Most of the sensitivity-improving techniques relate to photopolymerization initiator systems and examples of such initiator systems highly sensitive to, for instance, Ar lasers and FD-YAG lasers include combinations of titanocene with coumarin dyes (Patent Article 1: Japanese Un-Examined Patent Publication Hei 9-268185; Patent Article 2: Japanese Un-Examined Patent Publication Hei 6-192309; Patent Article 3: Japanese Un-Examined Patent Publication Hei 10-204085), combinations of styryl dyes with titanocene (Patent Article 4: Japanese Un-Examined Patent Publication Hei 9-80750) and combinations of dyes having acidic 5-membered heterocyclic nuclei with titanocene (Patent Article 5: Japanese Un-Examined Patent Publication Hei 10-101719).

In addition, as photopolymerization initiator systems highly sensitive to light rays emitted from violet lasers, there have been known, for instance, combinations of naphtho-furanone type dyes with titanocene (Patent Article 6: Japanese Un-Examined Patent Publication Hei 2000-206690) and combinations of carbazolyl-styryl type dyes with titanocene (Patent Article 7: Japanese Un-Examined Patent Publication Hei 2001-42524).

On the other hand, the PS plate should have a high solubility difference (discrimination) between the exposed and un-exposed areas on the light-sensitive layer thereof as a developing characteristic property in order to provide a lithographic printing plate stably showing the desired functions thereof. It has been known that this problem may be solved to some extent by the addition of a specific surfactant to a developer (Patent Article 8: Japanese Un-Examined Patent Publication Hei 2003-43703), but it would further be important to reduce any damage of image areas and to steadily maintain the stable activity of a developer used, for the further improvement of the quality of the resulting printing plate.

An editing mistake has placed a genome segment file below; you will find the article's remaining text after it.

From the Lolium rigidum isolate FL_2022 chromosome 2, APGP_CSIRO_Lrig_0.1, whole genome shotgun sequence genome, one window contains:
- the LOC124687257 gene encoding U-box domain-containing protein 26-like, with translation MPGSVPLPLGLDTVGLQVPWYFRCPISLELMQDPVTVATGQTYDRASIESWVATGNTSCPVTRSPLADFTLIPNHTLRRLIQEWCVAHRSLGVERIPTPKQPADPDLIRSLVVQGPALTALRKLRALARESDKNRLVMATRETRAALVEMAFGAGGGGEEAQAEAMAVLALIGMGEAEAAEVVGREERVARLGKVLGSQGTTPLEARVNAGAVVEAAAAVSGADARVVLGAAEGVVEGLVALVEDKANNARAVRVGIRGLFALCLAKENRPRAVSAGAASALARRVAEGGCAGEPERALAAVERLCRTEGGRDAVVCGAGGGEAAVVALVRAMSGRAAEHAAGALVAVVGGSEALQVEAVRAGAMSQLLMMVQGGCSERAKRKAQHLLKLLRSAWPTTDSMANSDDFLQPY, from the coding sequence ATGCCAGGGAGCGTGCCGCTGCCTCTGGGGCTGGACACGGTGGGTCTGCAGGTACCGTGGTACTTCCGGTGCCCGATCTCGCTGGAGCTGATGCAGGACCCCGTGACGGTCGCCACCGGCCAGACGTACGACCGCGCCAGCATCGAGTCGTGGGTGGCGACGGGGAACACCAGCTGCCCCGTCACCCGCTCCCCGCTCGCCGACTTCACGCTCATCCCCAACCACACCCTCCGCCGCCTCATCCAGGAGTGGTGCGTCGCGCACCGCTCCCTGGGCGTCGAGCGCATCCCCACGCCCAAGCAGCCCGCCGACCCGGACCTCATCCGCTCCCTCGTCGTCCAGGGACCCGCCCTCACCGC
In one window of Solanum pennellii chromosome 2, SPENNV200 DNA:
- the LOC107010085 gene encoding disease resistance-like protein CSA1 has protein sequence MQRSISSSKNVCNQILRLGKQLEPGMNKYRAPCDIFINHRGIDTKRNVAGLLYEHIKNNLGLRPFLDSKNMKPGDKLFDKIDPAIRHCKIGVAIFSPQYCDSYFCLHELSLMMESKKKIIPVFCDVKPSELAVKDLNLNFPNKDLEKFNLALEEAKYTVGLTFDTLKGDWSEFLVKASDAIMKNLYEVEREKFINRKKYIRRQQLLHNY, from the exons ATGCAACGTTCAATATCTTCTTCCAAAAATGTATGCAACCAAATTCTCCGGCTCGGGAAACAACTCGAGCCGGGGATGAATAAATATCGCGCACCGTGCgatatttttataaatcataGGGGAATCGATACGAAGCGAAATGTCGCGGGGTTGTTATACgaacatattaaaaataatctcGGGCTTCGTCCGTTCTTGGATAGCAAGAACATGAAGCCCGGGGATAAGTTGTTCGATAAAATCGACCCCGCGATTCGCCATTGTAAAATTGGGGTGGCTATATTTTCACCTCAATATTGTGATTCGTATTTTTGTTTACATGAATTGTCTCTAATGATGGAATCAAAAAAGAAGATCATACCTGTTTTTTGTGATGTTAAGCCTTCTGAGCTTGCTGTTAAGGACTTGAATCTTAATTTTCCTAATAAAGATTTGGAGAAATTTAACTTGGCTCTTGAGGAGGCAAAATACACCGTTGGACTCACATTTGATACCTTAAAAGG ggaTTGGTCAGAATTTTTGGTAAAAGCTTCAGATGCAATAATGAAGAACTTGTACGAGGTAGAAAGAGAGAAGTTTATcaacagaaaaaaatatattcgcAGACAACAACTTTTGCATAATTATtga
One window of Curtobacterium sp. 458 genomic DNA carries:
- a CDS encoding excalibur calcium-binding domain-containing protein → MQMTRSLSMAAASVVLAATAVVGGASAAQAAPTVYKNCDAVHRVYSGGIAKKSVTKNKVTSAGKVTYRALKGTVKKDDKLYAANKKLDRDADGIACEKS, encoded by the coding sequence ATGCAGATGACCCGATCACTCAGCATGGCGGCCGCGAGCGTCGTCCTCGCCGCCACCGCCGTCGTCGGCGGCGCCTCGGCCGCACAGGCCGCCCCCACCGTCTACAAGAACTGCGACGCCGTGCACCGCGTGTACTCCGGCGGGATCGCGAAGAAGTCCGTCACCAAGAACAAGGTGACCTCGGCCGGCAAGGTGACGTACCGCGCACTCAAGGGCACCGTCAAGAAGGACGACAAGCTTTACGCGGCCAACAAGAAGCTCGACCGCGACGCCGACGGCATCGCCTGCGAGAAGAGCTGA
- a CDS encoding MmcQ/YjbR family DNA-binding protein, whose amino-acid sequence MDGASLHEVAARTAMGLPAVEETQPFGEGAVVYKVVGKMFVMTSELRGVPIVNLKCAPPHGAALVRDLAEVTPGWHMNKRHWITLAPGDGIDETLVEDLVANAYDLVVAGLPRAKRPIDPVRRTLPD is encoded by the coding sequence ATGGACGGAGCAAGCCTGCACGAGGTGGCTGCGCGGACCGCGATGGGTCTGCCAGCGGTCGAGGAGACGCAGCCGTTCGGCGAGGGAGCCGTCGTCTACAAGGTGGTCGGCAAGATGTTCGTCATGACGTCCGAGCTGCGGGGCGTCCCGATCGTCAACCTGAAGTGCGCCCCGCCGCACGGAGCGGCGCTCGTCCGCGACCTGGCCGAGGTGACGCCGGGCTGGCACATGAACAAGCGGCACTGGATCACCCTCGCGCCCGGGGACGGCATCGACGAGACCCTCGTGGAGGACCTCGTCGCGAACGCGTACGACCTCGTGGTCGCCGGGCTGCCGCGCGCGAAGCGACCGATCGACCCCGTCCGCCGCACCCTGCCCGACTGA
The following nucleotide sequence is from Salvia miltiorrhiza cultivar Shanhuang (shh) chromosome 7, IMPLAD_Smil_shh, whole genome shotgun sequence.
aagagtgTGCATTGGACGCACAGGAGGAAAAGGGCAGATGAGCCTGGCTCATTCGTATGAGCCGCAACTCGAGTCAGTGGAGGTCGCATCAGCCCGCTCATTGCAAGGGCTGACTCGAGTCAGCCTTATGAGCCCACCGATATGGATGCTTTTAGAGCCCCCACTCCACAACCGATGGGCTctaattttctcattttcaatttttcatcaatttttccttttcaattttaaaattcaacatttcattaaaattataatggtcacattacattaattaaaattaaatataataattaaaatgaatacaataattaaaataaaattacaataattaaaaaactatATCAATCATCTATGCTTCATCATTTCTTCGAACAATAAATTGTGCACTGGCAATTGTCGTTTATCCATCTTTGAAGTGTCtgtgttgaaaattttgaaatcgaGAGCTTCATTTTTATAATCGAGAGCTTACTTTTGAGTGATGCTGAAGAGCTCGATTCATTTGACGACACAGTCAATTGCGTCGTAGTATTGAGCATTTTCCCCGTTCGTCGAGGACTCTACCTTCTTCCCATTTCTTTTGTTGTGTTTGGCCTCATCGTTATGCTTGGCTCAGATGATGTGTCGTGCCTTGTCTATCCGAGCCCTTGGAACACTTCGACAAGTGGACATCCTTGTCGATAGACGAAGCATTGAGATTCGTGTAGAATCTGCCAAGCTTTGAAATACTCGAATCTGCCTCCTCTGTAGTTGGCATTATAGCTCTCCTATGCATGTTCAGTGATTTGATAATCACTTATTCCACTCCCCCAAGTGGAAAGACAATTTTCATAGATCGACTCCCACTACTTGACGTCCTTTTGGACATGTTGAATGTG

In this respect, there has been reported the use of a strongly alkaline aqueous solution having a pH value of higher than 12.5 and comprising, for instance, potassium silicate for the development of a negative-working image-forming material which makes use of a photopolymerizable composition (Patent Article 9: Japanese Un-Examined Patent Publication Hei 8-108621), but the use of a developer having such a high pH value suffers from problems such that the developer may considerably damage image areas and the resulting printing plate has insufficient printing durability. Moreover, if such a developing treatment is continued over a long period of time, the developer may undergo a change in its ability of absorbing carbon dioxide due to environmental changes such as a change in the environmental carbon dioxide concentration and the developer correspondingly causes a change in the activity thereof. As a result, various problems arise such that the quality of the plate-making material is quite susceptible to such changes and that components of the plate-making material are accumulated in a developing tank and that the accumulation thereof leads to, for instance, the clogging of piping.

Over against it, there has been proposed a method for developing a layer of a light-sensitive resin composition formed on the surface of a glass surface with, for instance, a mixed aqueous solution containing sodium carbonate and sodium hydrogen carbonate, having a pH value of about 10 in order to inhibit any reduction of the developing ability of the developer with the elapse of time and due to the repeated use of the same (Patent Article 10: Japanese Un-Examined Patent Publication Hei 5-88377; Patent Article 11: Japanese Un-Examined Patent Publication Hei 11-65126).